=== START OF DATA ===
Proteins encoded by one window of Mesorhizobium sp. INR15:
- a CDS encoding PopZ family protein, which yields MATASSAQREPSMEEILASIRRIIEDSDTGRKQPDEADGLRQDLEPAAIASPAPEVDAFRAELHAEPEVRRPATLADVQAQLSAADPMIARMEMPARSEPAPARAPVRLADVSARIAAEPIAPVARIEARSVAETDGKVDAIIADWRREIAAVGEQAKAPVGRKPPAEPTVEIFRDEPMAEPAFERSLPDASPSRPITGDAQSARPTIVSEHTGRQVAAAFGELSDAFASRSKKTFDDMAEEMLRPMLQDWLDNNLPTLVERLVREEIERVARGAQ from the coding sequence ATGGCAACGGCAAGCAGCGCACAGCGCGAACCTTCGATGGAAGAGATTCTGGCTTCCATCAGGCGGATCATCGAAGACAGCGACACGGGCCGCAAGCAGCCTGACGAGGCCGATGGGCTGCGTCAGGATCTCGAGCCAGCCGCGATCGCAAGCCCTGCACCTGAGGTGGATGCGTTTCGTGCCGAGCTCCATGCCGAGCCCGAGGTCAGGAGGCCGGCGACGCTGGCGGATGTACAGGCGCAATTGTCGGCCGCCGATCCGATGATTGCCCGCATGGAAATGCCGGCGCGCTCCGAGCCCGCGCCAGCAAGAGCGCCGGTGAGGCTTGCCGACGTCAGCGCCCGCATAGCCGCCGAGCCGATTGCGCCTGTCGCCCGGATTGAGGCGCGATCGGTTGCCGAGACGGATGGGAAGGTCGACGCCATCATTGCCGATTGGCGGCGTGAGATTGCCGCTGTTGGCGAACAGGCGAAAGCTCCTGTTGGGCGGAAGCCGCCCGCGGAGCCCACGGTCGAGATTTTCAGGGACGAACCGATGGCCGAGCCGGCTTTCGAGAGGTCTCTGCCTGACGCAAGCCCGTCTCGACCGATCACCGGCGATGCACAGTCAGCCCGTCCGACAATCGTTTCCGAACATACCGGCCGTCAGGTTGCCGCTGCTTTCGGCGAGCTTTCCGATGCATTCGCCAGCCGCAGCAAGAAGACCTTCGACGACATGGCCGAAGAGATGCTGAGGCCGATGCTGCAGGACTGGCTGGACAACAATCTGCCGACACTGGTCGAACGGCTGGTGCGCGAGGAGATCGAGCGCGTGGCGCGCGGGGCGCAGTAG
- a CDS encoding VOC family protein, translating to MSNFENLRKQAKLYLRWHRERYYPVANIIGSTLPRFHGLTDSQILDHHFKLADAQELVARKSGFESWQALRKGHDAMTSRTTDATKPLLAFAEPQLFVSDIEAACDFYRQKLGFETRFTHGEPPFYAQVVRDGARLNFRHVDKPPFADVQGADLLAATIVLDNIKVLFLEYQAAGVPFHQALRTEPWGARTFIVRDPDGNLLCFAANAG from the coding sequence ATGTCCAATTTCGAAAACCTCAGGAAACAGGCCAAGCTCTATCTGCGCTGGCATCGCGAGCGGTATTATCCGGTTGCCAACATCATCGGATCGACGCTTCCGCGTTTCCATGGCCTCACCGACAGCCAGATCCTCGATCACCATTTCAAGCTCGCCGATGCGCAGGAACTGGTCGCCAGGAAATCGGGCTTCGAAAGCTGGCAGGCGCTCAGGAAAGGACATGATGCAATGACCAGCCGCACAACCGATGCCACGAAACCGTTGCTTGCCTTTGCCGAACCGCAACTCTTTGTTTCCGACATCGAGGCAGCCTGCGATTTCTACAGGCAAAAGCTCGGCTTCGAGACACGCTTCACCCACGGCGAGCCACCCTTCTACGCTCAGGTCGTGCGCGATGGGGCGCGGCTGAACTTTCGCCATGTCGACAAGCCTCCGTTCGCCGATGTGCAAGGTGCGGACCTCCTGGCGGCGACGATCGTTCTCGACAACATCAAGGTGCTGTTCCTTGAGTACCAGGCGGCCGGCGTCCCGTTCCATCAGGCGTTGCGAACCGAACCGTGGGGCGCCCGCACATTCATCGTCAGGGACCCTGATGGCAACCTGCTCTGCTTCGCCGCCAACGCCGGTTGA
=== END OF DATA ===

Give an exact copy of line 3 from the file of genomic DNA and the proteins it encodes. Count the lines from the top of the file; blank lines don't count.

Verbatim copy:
- a CDS encoding VOC family protein, translating to MSNFENLRKQAKLYLRWHRERYYPVANIIGSTLPRFHGLTDSQILDHHFKLADAQELVARKSGFESWQALRKGHDAMTSRTTDATKPLLAFAEPQLFVSDIEAACDFYRQKLGFETRFTHGEPPFYAQVVRDGARLNFRHVDKPPFADVQGADLLAATIVLDNIKVLFLEYQAAGVPFHQALRTEPWGARTFIVRDPDGNLLCFAANAG from the coding sequence ATGTCCAATTTCGAAAACCTCAGGAAACAGGCCAAGCTCTATCTGCGCTGGCATCGCGAGCGGTATTATCCGGTTGCCAACATCATCGGATCGACGCTTCCGCGTTTCCATGGCCTCACCGACAGCCAGATCCTCGATCACCATTTCAAGCTCGCCGATGCGCAGGAACTGGTCGCCAGGAAATCGGGCTTCGAAAGCTGGCAGGCGCTCAGGAAAGGACATGATGCAATGACCAGCCGCACAACCGATGCCACGAAACCGTTGCTTGCCTTTGCCGAACCGCAACTCTTTGTTTCCGACATCGAGGCAGCCTGCGATTTCTACAGGCAAAAGCTCGGCTTCGAGACACGCTTCACCCACGGCGAGCCACCCTTCTACGCTCAGGTCGTGCGCGATGGGGCGCGGCTGAACTTTCGCCATGTCGACAAGCCTCCGTTCGCCGATGTGCAAGGTGCGGACCTCCTGGCGGCGACGATCGTTCTCGACAACATCAAGGTGCTGTTCCTTGAGTACCAGGCGGCCGGCGTCCCGTTCCATCAGGCGTTGCGAACCGAACCGTGGGGCGCCCGCACATTCATCGTCAGGGACCCTGATGGCAACCTGCTCTGCTTCGCCGCCAACGCCGGTTGA